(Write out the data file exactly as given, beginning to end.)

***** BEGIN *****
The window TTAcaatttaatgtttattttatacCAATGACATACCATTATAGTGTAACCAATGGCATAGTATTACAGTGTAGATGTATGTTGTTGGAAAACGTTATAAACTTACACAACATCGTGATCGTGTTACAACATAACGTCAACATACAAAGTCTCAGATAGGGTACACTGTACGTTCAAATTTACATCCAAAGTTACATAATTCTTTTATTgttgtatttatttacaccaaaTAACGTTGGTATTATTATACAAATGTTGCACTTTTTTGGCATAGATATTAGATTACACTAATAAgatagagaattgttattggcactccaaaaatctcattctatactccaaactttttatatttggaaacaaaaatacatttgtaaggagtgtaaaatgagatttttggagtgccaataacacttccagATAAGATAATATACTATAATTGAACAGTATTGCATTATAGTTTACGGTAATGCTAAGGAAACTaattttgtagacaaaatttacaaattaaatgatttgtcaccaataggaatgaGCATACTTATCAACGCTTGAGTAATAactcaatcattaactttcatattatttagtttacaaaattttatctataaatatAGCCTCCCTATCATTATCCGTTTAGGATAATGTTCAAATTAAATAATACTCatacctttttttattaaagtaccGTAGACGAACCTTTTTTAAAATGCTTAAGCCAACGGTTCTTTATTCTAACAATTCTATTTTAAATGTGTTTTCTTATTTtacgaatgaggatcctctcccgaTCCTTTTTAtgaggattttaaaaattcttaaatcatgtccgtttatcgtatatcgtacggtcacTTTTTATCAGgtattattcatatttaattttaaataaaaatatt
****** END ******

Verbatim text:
The window TTAcaatttaatgtttattttatacCAATGACATACCATTATAGTGTAACCAATGGCATAGTATTACAGTGTAGATGTATGTTGTTGGAAAACGTTATAAACTTACACAACATCGTGATCGTGTTACAACATAACGTCAACATACAAAGTCTCAGATAGGGTACACTGTACGTTCAAATTTACATCCAAAGTTACATAATTCTTTTATTgttgtatttatttacaccaaaTAACGTTGGTATTATTATACAAATGTTGCACTTTTTTGGCATAGATATTAGATTACACTAATAAgatagagaattgttattggcactccaaaaatctcattctatactccaaactttttatatttggaaacaaaaatacatttgtaaggagtgtaaaatgagatttttggagtgccaataacacttccagATAAGATAATATACTATAATTGAACAGTATTGCATTATAGTTTACGGTAATGCTAAGGAAACTaattttgtagacaaaatttacaaattaaatgatttgtcaccaataggaatgaGCATACTTATCAACGCTTGAGTAATAactcaatcattaactttcatattatttagtttacaaaattttatctataaatatAGCCTCCCTATCATTATCCGTTTAGGATAATGTTCAAATTAAATAATACTCatacctttttttattaaagtaccGTAGACGAACCTTTTTTAAAATGCTTAAGCCAACGGTTCTTTATTCTAACAATTCTATTTTAAATGTGTTTTCTTATTTtacgaatgaggatcctctcccgaTCCTTTTTAtgaggattttaaaaattcttaaatcatgtccgtttatcgtatatcgtacggtcacTTTTTATCAGgtattattcatatttaattttaaataaaaatatt